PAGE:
Scenario of 'dirty bomb' proves to be all too real

Posted: Wednesday, June 12, 2002

After my May 22 column stating that U.S. officials had immediate concerns about a potential "dirty bomb" being assembled somewhere in the United States, I received the usual response -- "Are you crazy?"

At the time that column ran, some readers told me it was unrealistic, far too frightening and too specific to be credible. In light of the news disclosed this week, I feel compelled to revisit those criticisms. As to the May 22 story being unrealistic, it was clearly stated in the column that the dirty bomb concern was provided to the government by one-time al Qaida top lieutenant and now U.S. captive Abu Zubaydah. Information this week confirmed that it was Zubaydah who led investigators to the individuals involved in the developing plot.

My sources on this story were clear and correct when they explained that the next major and imminent threat to be assessed would be an effort to hastily create and detonate such a weapon. They did not disclose that an arrest had already been made in connection with the plot. However, we have since learned that Abdullah Al Muhajir was arrested in early May in connection with just such an attempt.

As to the May 22 column being "too frightening," I agree. The idea that dirty nuclear bombs could become a workable weapon of choice for terrorists seemed, just a month ago, only one of many potential scenarios uncovered by news agencies in abandoned caves in Afghanistan. We now know that by the time my May 22 column was published, plans were already in the "early stages" to complete such a dastardly act.

Now, the same news agencies fill the airwaves with detailed descriptions of how dirty nuclear bombs are assembled and the devastation they would bring. Frightening, indeed.

The criticism I received for being "too specific" goes to the entire heart of the issue of dealing with and writing about terrorists. The reliability of the intelligence sources for the May 22 story proved to be of the highest level conceivable. All the sources that I have relied upon never give specifics that might compromise our national security. But the information they provide helps all Americans prepare for the reality of the new world we live in.

Ironically, I wrote the column not to alarm readers but to defend the FBI, CIA and, specifically, President Bush. The fact is, the information that came to light this week reinforces the argument that our intelligence community, whether restructured or working under the current system, is capable of performing a magnificent service to the American people.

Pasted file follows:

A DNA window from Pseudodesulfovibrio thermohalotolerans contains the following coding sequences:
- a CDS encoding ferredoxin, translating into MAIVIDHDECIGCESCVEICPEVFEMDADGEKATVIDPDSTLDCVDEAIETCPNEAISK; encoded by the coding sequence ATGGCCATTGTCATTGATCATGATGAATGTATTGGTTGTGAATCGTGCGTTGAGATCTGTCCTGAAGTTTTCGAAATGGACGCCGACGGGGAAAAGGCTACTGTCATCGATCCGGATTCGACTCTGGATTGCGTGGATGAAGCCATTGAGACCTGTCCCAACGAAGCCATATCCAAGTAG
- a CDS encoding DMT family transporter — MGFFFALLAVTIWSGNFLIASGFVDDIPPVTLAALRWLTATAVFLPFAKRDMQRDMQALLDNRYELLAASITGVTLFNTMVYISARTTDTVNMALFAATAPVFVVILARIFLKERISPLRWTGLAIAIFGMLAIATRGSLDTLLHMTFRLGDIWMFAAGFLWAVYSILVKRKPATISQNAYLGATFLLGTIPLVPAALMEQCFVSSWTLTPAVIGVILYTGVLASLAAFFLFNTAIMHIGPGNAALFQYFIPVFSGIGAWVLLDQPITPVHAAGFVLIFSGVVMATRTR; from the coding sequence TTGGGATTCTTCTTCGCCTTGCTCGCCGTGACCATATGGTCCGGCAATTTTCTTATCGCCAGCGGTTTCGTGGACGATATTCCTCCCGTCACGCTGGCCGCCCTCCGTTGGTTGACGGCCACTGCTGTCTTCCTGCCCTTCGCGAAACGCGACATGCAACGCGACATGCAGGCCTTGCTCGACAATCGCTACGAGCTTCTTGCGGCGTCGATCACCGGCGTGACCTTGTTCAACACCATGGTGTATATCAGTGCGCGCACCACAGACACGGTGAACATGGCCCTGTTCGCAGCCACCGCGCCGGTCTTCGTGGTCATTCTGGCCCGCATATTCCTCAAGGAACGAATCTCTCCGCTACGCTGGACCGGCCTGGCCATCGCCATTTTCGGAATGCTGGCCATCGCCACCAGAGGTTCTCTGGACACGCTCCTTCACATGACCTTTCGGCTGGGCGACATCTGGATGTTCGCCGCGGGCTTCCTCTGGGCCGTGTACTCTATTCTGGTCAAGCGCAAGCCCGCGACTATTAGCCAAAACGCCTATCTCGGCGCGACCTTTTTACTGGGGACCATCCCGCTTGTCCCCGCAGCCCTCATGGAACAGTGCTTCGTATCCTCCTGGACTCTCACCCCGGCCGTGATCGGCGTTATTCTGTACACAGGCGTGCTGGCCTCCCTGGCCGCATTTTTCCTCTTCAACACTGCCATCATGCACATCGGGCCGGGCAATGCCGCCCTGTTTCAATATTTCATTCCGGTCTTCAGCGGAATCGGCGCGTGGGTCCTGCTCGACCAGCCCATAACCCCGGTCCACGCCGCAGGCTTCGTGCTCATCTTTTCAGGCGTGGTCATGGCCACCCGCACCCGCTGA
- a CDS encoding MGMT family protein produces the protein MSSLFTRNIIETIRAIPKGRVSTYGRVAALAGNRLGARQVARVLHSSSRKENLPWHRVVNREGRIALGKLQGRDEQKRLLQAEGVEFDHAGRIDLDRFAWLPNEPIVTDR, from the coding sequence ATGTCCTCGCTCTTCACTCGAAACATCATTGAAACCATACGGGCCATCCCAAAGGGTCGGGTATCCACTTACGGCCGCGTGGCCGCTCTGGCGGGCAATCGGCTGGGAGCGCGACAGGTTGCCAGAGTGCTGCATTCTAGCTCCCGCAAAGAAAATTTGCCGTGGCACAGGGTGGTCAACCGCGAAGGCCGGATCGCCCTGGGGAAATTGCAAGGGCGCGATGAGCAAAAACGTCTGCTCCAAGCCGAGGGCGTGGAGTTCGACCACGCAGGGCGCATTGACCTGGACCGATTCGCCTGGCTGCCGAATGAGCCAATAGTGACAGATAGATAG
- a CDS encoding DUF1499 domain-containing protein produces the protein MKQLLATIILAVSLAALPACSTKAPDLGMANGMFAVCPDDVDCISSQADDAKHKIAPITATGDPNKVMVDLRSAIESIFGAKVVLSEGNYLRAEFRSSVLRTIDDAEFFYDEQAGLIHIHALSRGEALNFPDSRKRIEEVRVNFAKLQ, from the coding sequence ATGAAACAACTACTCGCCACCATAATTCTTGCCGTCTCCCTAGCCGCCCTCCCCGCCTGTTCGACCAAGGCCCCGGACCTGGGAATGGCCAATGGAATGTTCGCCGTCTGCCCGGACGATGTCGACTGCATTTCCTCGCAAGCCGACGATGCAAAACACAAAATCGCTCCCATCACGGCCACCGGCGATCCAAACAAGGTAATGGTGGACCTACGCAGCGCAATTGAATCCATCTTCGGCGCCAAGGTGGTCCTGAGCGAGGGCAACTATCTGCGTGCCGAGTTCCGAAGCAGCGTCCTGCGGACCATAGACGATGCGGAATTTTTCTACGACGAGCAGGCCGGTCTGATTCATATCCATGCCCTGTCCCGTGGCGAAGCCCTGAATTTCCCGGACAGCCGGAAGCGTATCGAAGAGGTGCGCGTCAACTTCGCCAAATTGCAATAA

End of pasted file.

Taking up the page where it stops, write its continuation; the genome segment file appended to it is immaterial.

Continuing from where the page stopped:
The column also addressed the idea of whether a president should issue public warnings for every possible threat a nation receives. The dirty bomb information served to illustrate intelligence that President Bush likely knew but should not have felt compelled to share with the American people. In fact, Bush and the appropriate agencies played their hand perfectly in dealing with this potential threat of monumental proportions.

So what lies ahead? There remains one part of the May 22 column that, as of the date of this writing, has yet to be confirmed. The story indicated that serious warnings of potential terrorist activity would soon be posted for the time period prior to and beyond the Fourth of July. I must note that part of this information was tied to what my sources indicated was a more time-sensitive concern over a dirty bomb scenario.

However, as was noted in the column, the level of communications between al Qaida cells has reportedly skyrocketed, suggesting that the Fourth of July may likely be the target of some other effort. It seems likely that we will soon hear of such warnings.

Finally, it seems that some of the criticism for this column may be, in part, due to the fact that I write from "outside the Beltway." But most of America, and it now seems most of those who want to destroy America, are outside of the Beltway as well. Geographic boundaries do not prevent these vicious terrorists from attempting to carry out their unbelievably cruel plots. And geographic boundaries do not prevent columnists from pursuing and reporting terrorist activities.

To accusations of being too specific and frightening -- I plead guilty. As for being unrealistic, the May 22 column was just as real then as it is today.

Matt Towery writes a syndicated column based out of the Florida Times-Union in Jacksonville. He can be reached at To find out more about Matt Towery, visit the Creators Syndicate Web page at

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